The city is known for its rich traditions of music, including marimba bands, danzón and comparsa. A special kind of music called son jarocho, a mix of Mexican folk music and Cuban son, was developed in southern Veracruz state, in and around Veracruz, Veracruz. La Bamba is the most famous example of son jarocho. An equally rich dance tradition parallels Veracruz's unique musical styles. In downtown Veracruz, a large marble-tiled zócalo, called the Plaza de Armas or Plaza Lerdo, is the heart of the city's lively nightlife. It is lined with arcades that house bars and cafes. On a nearly nightly basis large groups of people sit outside in the plaza enjoying food, drinks and cigars, while they watch musicians and dancers that perform in the square. Veracruz's 18th century cathedral and 17th century Palacio Municipal are also located on the plaza. The yearly Carnaval festival in Veracruz, a nine-day party in February or March, is the most spectacular festival of its kind, and it's also the oldest organized Carnaval in Mexico. The city also celebrates a yearly Afrocaribeño festival in July. These fesivities illustrate the fact that the city is in many ways more connected to Caribbean culture than that of inland Mexico. The malecón harbor-front walk along the docks draws many tourists, more from within Mexico than foreigners. The city has several beaches as well, like Villa del Mar and Mocambo. CULTURE “Jarochos” dancers
Downtown Aquarium in Veracruz Carranza´s Lighthouse “Mojarra frita” Fried Tilapia Fish
The sea port was founded by Hernán Cortés, who first landed there in 1519 at the start of his quest to conquer Mexico for Spain. It was named La Villa Rica de la Vera Cruz ("The Rich Town of the True Cross"; the name is also occasionally given as La Rica Villa de la Vera Cruz). It was the main port of New Spain, the port where silver from the mines of Mexico was loaded onto the Spanish treasure fleets for shipment to Spain. The port was harassed by hostile powers and by pirates; pirate bands succeeded in pillaging the city in 1653 and in 1712. In response to such dangers the large fortress of San Juan de Ulúa was built on an island in the harbor, beginning in 1565 and substantially expanded several times later. A natural harbor, Veracruz has been fought over throughout its history, and boasts the title "Four Times Heroic" in reference to the expulsion of the Spanish in 1815, the 1838 occupation of the French Navy in the Pastry War, and resistance to the United States's occupations of 1847 and 1914 (see: Siege of Veracruz and U.S. occupation of Veracruz, 1914). During the Mexican-American War, US forces led by Gen. Winfield Scott took the city on March 29, 1847 after a siege. It was captured by France in 1838 and again in 1861. In 1914 it was occupied by the United States for seven months because of the Tampico Affair, this time under Major General Frederick Funston. The railroad connecting Veracruz to Mexico City, 425 km (264 mi.) inland over mountain ranges, was constructed during the administration of Benito Juárez and inaugurated in 1873 Veracruz History San Juan de Ulua Castle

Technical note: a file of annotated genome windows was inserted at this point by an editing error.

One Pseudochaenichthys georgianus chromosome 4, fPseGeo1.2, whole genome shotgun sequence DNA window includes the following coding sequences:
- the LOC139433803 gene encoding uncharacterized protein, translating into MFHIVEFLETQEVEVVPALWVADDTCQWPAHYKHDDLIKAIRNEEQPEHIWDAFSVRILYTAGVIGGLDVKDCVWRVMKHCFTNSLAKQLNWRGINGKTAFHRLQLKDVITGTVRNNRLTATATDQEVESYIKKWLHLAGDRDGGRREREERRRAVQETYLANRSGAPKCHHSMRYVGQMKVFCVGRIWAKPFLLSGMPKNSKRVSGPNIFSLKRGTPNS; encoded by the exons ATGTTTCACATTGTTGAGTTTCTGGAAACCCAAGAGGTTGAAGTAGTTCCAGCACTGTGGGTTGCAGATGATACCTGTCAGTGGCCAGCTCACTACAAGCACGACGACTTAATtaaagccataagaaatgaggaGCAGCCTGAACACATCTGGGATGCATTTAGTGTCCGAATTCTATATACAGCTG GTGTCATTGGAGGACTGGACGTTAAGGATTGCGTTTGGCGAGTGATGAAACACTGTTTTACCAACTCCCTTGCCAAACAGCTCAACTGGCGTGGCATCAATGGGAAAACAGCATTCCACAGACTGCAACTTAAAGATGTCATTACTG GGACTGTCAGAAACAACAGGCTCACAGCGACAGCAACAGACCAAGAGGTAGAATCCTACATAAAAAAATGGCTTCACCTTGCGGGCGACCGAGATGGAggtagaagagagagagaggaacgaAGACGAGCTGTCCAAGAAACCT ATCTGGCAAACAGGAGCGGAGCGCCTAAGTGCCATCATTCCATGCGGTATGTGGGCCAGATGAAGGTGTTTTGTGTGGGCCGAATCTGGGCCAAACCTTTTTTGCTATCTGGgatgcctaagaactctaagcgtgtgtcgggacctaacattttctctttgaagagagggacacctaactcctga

OLMEC The Olmec were an ancient Pre-Columbian people living in the tropical lowlands of south-central Mexico, roughly in what are the modern-day states of Veracruz and Tabasco on the Isthmus of Tehuantepec. Their immediate cultural influence went much further though, Olmec artwork being found as far afield as El Salvador. The Olmec predominated in their lands from about 1200 BC to about 400 BC and they are, in fact, claimed by many to be the progenitors and mother culture of every primary element common to later Mesoamerican civilizations. Olmec culture originated at its base in San Lorenzo Tenochtitlan, where distinctively Olmec features begin to emerge around 1150 BC. The rise of civilization here was probably assisted by the local ecology of well-watered rich alluvial soil, encouraging high maize production. This ecology may be compared to that of other ancient centers of civilization: Mesopotamia and the Nile valley. It is speculated that the dense population concentration at San Lorenzo encouraged the rise of an elite class that eventually ensured Olmec dominance and provided the social basis for the production of the symbolic and sophisticated luxury artifacts that define Olmec culture. Many of these luxury artifacts, for example jade and magnetite, must have come from distant locations and suggests that early Olmec elites had access to an extensive trading network in Mesoamerica. Ancient Cultures in Veracruz
Colosal Olmec Head Azuzul Twin Olmec Mask Baby Jaguar
The Totonac people resided in the eastern coastal and mountainous regions of Mexico at the time of the Spanish arrival in 1519. Today they reside in the state of Veracruz. They built the Pre-Columbian city of El Tajín, and further maintained quarters in Teotihuacán (which city they claim to have built). Until the mid-19th century were the world's main producers of vanilla. The region of Totonacapan was subject to Aztec military incursions from the mid-15th century until the Spanish arrival. Despite the establishment of Aztec fortifications throughout the region, rebellion was endemic. Major Totonac centers were Papantla, with an estimated population of 60,000 in 1519, Xalapa (around 120,000), and Cempoala (around 80,000). Cempoala was the first major Indian center encountered by Hernán Cortés in his march to the Aztec capital of Tenochtitlán. The Totonacs of Cempoala joined forces with Cortés and, along with the tlaxcalan Indians, contributed significantly to the Spanish conquest. Totonacapan became incorporated into the Spanish regime with comparatively little violence, but the region was ravaged by epidemic diseases during the 16th century. Today, approximately 90,000 Totonac speakers reside in the region. TOTONAC
Smiling Face Zempoala El Tajin “Voladores de Papantla” (flyer Men)